Bonnet disassembly (again!) (24 – 26 May 2003)
I completed the body filling on the front section of the bonnet, and so it was time to take the various pieces apart once again. You might recall that we inserted thin cardboard strips between the sections before bondoing (more details here near the bottom of the page). Now that we needed to take it all apart again, it was just a matter of removing the hardware and tapping the pieces with a rubber mallet. The two wings came off with a little tiny tap, and the lower section dropped from the center section without so much as a wiggle or twist. The parts look good. (The pictures to the right are small because the originals were very fuzzy. Making them smaller at least shows the gross results a little more clearly. Next time, I’ll look at the picture on the camera before continuing!)
Once the various sections were apart, we could move them around more easily, making it easier to smooth the parts that were harder to access, such as the bottom of the lower bonnet section and the inside parts of the bonnet mouth.
One thing we ran into that sapped several hours was bad behavior of a “sandable” primer made by Rustoleum. We applied some sandable primer over well cured “regular” primer (also a Rustoleum product), and the sandable primer formed cracks before our eyes as it dried. We were dumb enough to try twice, thinking we hadn’t prepped the primer surface, but the same cracking occurred. Then we gave up, and the bad Rustoleum primer went on the shelf. I’m thinking it would work fine on clean metal, but over primer it will not do.
We wanted to use the sandable primer to take out some of the irregularities still hiding on the nose of the bonnet. We’ll do the best we can without it at this point, and pay special attention to the area when we use the “Tie-Coat” primer over the POR-15. It, too, is sandable.
We focused effort on the bonnet’s center section and the lower section. We were able to get the front of the center section in good shape and prepared for POR-15. The “mouth” section of the bonnet still requires a bit more work, especially since the left and right sides of the center section don’t seem quite symmetrical. One thing about working on the mouth with disassembled pieces: it is easier to get at areas and to compare the two sides of a part from different angles. That ability alone has speeded the process.
The plan now is to complete the little metal work (mainly grinding) that is left on a few of the tabs of the bonnet, reassemble the pieces using cardboard along the top seam between the two wings and the center section, and then smooth that seam as we did the others in front. The next time we disassemble should be the last (except, of course, for some adjustment as will probably be required). After this “cardboard” treatment, the bonnet will be ready for final smoothing and application of POR-15. Then reassembly with adhesives and all the parts!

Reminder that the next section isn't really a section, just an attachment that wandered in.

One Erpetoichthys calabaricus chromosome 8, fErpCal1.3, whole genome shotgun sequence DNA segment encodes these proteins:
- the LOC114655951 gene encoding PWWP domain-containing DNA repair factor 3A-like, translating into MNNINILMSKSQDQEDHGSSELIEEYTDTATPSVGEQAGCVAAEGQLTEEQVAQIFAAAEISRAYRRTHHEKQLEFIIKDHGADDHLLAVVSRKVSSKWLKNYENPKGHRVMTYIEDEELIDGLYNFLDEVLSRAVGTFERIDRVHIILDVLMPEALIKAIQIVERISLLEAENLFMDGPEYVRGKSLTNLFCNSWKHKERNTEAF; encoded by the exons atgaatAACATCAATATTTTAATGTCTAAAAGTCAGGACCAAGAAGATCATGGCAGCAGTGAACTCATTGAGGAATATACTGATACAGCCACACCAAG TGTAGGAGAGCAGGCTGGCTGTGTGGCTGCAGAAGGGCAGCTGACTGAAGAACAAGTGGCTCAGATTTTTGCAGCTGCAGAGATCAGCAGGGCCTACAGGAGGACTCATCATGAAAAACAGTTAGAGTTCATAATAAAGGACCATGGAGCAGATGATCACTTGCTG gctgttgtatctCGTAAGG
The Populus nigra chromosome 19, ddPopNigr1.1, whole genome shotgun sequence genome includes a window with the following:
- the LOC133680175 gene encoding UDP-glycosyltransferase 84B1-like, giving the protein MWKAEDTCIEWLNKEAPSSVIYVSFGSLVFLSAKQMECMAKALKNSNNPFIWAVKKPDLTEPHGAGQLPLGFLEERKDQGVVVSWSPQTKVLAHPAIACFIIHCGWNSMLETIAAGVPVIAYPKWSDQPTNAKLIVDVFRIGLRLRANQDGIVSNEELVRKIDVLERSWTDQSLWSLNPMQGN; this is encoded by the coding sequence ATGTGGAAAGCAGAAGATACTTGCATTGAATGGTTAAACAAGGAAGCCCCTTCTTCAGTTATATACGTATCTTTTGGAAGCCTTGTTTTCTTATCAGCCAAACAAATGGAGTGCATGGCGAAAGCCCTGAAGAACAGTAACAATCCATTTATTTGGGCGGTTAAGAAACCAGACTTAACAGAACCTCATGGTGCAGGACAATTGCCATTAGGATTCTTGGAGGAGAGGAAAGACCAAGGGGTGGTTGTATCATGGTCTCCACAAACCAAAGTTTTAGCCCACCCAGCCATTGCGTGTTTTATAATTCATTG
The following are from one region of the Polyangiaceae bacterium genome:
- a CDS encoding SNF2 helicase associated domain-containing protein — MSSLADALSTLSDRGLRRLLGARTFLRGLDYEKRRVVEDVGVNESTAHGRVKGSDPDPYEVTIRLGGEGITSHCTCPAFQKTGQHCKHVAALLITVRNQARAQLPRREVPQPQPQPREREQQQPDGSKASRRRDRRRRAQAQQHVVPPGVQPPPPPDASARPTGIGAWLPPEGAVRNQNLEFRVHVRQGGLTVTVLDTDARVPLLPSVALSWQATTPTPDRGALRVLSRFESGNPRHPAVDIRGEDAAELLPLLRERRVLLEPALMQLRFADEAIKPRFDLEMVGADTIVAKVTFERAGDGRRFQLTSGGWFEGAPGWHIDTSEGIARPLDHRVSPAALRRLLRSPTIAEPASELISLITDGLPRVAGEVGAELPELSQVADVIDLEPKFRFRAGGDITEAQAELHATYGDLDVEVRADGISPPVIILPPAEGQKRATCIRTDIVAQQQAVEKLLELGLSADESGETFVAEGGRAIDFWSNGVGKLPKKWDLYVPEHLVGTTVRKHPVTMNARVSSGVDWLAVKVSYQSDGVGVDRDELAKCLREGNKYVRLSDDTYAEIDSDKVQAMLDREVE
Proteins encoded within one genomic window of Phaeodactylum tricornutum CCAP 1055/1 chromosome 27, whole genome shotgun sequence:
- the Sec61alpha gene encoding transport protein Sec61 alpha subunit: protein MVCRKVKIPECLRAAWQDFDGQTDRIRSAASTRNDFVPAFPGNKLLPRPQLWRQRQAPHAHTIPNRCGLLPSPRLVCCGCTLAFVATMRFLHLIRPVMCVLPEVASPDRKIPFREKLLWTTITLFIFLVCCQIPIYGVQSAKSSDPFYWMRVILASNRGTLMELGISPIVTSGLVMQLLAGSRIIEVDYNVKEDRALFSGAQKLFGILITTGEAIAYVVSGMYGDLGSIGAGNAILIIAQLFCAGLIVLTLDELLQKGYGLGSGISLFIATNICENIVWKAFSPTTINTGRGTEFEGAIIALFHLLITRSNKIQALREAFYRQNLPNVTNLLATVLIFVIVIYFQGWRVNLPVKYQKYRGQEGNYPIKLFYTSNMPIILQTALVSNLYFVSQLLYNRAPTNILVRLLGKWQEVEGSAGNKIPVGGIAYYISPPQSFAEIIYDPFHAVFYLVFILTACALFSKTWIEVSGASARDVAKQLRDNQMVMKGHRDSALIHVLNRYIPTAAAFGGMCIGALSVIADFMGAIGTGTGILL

A little chrome buffing (17 – 18 May 2003)
Since it was raining, a little inside work was in order. I took out the buffer and grabbed the left front bumper. The chrome was obscured by lots of dirt and what may have been oxidized chrome. But after some quick buffing with cleaning grits the old luster came out. The plating looks pretty good from a few feet, but at close range you can see how thin the plating is in some areas. Although the chrome isn’t blistered or grossly pitted, there are very small, almost pore-like, holes in the plate. These are visible only up close.
The bumpers are good enough that replating them would be a waste of money, and I’m hoping that a high-gloss clear coat will obscure the small imperfections. Even without the coating, the bumpers wil be fine from a few feet distant, and that’s good enough. The clear coat is another POR-15 product. I’ll be applying it to all polished metal areas of the car.
Rainy eyeball repairs
The weekend was rainy, on and off, so the bonnet was frequently hidden beneath plastic sheeting to protect the bare metal from the elements. I did do some repair to the right headlight area of the bonnet, though. In our enthusiasm to remove the dents, we were a bit overzealous, and we banged out a “dent” that was actually supposed to be there. On the side of the headlight hole that is toward the center of the bonnet, there is a crease that extends from the back of the bonnet to a point nearly two-thirds of the way down the headlight hole toward the front of the car. We flattened a good portion of that crease, and we discovered the asymmetry by running our hands on each side of the bonnet.
Fortunately, the left headlight area is in very good shape, untouched by collision damage. It provided the details of the correct shape, and a few pictures on the web really helped (notably some of the closeups in the “workshop” area of Classic Jaguar’s site).
That small repair pretty much characterizes what lies ahead for us on the bonnet. It’s a matter of getting the details as right as we can. It is this kind of work that makes the body repair so slow and tedious, but this kind of work is also something that can’t be hurried along or ignored. The details are exceptionally visible.
So, a weekend means repair of a little part of a headlight. Scary to think how many hours might go by working on this important part of the car!